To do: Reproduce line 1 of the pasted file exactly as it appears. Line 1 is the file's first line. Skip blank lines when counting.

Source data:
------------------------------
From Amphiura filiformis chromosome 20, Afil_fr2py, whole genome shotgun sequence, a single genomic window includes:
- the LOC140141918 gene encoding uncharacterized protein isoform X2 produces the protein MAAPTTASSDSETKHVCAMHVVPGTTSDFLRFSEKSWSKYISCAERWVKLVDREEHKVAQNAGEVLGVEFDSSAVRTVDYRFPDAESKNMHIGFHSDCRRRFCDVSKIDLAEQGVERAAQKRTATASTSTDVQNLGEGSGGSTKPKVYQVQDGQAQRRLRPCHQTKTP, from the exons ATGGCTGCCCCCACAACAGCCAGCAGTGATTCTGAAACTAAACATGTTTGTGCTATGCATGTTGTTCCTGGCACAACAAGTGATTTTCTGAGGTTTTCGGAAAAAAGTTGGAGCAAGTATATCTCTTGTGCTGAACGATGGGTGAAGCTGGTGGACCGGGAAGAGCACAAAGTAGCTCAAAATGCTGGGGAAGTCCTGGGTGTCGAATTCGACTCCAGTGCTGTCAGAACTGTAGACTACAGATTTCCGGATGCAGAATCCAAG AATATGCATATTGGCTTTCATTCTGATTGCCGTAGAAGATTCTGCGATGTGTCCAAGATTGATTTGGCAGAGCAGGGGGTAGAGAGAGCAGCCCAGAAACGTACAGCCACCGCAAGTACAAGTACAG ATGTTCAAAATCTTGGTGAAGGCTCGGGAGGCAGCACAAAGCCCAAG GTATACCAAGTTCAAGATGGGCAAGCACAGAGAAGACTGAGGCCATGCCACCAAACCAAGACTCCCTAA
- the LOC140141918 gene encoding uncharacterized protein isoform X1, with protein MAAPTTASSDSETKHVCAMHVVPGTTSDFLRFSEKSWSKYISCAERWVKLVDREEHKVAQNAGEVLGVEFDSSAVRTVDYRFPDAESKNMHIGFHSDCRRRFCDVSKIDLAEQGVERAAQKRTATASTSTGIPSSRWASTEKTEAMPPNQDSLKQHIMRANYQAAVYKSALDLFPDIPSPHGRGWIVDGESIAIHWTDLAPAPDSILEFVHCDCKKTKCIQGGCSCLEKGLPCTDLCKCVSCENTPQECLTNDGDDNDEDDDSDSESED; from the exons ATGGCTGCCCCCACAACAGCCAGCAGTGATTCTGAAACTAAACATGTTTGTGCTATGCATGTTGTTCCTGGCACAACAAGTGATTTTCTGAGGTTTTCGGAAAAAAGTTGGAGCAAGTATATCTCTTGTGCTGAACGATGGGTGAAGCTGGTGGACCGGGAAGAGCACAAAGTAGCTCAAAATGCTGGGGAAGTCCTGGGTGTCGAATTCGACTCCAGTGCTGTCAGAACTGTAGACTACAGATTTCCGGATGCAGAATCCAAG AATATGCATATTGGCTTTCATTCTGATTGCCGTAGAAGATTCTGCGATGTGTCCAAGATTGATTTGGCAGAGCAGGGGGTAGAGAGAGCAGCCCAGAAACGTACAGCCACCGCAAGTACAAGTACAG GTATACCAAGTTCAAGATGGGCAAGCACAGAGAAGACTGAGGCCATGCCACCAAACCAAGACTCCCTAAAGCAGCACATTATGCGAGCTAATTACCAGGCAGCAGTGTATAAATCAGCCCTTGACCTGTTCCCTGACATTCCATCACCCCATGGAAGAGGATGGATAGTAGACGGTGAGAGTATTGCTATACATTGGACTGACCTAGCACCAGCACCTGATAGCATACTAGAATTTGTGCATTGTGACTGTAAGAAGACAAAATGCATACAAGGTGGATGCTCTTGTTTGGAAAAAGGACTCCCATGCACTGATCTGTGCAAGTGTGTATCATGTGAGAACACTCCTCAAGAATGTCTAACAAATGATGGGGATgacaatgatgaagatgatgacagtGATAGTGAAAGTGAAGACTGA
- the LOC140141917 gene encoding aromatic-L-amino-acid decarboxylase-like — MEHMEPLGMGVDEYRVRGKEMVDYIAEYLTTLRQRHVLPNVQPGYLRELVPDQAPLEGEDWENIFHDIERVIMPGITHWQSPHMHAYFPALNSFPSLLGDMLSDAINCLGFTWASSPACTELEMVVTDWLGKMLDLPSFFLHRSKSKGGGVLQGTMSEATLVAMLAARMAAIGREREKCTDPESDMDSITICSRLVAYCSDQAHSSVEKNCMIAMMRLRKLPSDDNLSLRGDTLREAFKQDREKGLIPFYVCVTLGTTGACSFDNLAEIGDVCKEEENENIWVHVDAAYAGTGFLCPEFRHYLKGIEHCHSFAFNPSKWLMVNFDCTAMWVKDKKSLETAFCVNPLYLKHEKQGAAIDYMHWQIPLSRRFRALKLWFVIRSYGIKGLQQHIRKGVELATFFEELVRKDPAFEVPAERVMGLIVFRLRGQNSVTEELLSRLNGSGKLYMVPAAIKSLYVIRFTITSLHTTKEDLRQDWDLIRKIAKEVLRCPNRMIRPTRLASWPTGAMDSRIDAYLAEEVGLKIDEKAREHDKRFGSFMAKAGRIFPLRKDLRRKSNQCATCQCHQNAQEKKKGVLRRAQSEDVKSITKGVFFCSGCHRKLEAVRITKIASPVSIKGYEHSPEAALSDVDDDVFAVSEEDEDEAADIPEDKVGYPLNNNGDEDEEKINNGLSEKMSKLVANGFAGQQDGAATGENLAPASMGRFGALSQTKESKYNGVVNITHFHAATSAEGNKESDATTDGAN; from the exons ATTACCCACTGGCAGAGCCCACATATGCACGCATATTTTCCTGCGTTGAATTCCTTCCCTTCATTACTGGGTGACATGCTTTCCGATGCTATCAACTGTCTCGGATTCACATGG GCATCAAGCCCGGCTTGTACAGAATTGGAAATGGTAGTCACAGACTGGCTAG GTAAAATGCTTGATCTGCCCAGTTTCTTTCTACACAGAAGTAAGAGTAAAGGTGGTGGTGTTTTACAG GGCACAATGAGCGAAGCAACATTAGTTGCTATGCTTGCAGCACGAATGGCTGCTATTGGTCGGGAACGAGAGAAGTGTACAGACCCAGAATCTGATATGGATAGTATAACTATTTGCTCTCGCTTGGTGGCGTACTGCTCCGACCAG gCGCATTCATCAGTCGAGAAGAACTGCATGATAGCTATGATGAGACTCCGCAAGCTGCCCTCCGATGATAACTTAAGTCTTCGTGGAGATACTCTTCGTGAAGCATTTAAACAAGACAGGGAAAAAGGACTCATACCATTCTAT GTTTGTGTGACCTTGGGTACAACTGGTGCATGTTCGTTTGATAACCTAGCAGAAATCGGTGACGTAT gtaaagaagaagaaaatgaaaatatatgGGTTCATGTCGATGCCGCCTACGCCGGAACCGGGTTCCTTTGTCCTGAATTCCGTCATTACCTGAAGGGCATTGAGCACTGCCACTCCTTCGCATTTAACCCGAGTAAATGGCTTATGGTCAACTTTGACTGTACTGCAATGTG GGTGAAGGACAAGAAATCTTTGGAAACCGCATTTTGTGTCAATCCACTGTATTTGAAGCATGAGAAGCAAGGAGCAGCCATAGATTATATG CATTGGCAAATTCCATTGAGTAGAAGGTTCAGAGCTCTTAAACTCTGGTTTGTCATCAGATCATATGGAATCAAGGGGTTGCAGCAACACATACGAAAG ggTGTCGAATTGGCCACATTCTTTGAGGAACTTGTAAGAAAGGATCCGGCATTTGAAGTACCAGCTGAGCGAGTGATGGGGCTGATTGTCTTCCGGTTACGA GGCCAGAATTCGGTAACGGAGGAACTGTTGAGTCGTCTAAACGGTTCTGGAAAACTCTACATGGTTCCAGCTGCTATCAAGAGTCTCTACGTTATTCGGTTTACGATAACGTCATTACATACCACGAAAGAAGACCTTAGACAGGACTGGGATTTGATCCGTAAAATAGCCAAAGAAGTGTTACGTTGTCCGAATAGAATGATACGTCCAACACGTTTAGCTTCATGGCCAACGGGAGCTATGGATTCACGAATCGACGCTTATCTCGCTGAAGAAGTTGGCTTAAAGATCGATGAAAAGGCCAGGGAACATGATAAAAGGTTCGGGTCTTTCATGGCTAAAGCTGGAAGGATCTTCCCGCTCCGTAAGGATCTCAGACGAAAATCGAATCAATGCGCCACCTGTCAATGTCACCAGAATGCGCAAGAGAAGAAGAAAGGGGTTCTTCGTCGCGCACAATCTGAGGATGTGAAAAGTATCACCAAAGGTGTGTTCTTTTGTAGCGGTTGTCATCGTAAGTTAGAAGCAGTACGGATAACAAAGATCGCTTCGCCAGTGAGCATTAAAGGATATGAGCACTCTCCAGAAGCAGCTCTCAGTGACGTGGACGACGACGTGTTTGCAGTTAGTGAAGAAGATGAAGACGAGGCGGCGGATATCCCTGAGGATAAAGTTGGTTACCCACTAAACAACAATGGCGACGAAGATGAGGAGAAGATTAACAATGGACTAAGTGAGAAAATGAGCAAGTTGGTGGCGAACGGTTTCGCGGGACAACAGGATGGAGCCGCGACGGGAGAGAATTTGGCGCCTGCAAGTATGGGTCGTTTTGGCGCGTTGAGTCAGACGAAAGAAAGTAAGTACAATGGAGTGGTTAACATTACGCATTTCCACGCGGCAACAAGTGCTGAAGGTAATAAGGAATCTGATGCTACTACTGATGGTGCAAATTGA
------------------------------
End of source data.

From Amphiura filiformis chromosome 20, Afil_fr2py, whole genome shotgun sequence, a single genomic window includes: